The ‘His Dark Materials’ Series Gets Another Chance at Adaptation — This Time in the Form of a TV Drama for BBC


Many Philip Pullman fans were scarred by the light fare of the His Dark Materials film adaptation starring Nicole Kidman and Daniel Craig— which only made it through the first book, The Golden Compass. It’d seemed that Hollywood had taken — and squandered — their chance to adapt the series into something akin to the then-increasingly good Harry Potter film franchise. But we must remember that in this ever-repeating film and TV climate, there seems to be no such thing as last chances. The Hollywood Reporter has announced that another onscreen interpretation of Philip Pullman’s Paradise Lost-based series about polar bears that can talk, Dust that cannot be mopped, knives that are “subtle,” and the death of God is coming by way of the BBC.

The novels are immense and hard to summarize, but they begin by following a protagonist named Lyra in a parallel world where everyone’s soul comes in the form of a shape-shifting (until adolescence) animal, which scientists are experimenting with detaching — ultimately opening onto a universe-traversing war over God.

The new iteration comes in the form of a drama series, which will air on BBC 1, and is being produced by New Line (in their first TV series production) and Bad Wolf. Interestingly, it was New Line who produced the original film. Though the film was arguably very mediocre, it was speculated — pretty ridiculously — by actor Sam Elliot that it didn’t get sequels because of pressure from the Catholic Church who’d deemed it “atheism for kids” and the likes of Bill O’Reilly, who’d hilariously called it a “war on Christmas.”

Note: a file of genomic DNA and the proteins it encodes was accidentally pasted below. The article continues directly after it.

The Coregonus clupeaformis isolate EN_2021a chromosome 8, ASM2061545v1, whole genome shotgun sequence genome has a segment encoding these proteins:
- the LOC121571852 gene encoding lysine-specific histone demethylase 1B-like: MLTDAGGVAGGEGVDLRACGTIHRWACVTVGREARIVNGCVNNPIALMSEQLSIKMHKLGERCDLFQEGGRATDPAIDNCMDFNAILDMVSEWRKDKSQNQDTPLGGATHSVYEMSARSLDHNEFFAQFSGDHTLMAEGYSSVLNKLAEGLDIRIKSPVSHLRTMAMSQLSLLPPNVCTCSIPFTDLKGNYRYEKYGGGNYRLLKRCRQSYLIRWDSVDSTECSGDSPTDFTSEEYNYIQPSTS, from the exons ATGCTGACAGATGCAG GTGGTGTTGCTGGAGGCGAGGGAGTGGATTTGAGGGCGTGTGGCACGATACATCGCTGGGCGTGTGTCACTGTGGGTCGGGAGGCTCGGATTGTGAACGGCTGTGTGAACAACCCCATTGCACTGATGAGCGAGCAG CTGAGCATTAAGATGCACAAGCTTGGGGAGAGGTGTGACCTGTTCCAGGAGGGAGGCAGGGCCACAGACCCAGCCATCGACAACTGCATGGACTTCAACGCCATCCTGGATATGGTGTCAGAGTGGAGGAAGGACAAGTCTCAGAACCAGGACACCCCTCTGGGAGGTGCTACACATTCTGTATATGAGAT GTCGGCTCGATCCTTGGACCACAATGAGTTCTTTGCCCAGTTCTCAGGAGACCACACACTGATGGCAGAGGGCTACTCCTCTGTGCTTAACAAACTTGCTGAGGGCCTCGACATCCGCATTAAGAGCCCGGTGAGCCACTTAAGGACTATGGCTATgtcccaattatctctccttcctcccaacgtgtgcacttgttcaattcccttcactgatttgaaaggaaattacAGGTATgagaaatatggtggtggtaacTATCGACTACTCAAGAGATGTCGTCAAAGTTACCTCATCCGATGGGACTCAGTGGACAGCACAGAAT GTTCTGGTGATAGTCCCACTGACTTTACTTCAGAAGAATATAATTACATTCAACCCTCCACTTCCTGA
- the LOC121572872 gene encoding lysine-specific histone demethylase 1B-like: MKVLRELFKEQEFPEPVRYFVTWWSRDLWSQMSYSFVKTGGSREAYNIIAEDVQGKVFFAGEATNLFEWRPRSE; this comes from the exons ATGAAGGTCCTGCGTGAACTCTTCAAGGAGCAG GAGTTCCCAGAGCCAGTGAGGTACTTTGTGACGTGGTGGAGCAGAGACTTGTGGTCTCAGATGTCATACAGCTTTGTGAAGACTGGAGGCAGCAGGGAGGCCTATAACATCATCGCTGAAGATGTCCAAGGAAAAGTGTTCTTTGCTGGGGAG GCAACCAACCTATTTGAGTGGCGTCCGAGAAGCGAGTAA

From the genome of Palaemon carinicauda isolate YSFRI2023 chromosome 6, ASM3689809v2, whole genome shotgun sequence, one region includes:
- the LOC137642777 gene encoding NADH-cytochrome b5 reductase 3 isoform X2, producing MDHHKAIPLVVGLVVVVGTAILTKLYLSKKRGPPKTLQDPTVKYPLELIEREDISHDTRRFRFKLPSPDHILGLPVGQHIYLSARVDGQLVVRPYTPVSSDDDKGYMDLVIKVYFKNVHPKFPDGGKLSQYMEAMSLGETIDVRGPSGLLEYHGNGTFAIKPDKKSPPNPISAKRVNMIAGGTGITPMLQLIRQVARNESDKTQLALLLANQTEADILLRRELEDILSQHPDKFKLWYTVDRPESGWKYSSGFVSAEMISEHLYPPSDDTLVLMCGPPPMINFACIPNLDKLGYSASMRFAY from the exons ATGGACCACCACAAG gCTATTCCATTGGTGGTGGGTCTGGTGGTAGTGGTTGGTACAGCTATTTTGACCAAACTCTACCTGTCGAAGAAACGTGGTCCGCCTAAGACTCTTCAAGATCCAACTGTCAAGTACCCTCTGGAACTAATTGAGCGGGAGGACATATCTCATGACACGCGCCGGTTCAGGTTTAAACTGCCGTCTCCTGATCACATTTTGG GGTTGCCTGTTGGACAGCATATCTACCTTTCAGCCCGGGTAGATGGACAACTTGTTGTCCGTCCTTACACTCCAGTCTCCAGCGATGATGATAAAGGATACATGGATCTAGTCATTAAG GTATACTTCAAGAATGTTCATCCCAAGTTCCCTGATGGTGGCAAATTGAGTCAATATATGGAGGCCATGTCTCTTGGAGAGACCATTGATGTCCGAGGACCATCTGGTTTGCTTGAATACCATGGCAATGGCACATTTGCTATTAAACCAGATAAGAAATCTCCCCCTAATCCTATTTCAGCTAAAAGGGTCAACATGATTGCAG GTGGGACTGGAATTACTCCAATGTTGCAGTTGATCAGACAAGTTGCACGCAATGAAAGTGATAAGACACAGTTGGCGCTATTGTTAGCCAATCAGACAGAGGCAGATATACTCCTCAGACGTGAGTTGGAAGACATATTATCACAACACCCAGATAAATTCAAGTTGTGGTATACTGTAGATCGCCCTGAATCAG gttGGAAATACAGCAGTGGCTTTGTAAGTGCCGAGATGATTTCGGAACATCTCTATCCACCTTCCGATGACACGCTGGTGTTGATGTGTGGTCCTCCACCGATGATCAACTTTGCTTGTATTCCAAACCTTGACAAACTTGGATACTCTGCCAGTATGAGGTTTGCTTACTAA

The truth, however, was that the first film completely watered down the book’s more trenchant commentary on religion. More likely, as The Guardian explains, there were no sequels due to consistently bad reviews and the fact that its box office numbers weren’t amazing. So we can only hope that, though the series is coming in part in the hands of the same studio, they’ll realize what went wrong with their first attempt.

One bit of good news is that Pullman is among the executive producers, and he provided a very encouraging, GoT referencing statement:

It’s been a constant source of pleasure to me to see this story adapted to different forms and presented in different media. It’s been a radio play, a stage play, a film, an audiobook, a graphic novel — and now comes this version for television. In recent years we’ve seen how long stories on television, whether adaptations (Game of Thrones) or original (The Sopranos, The Wire), can reach depths of characterization and heights of suspense by taking the time for events to make their proper impact and for consequences to unravel.

Since the film was critiqued for packing too much into a feature film length, perhaps this is exactly what Pullman’s series needs.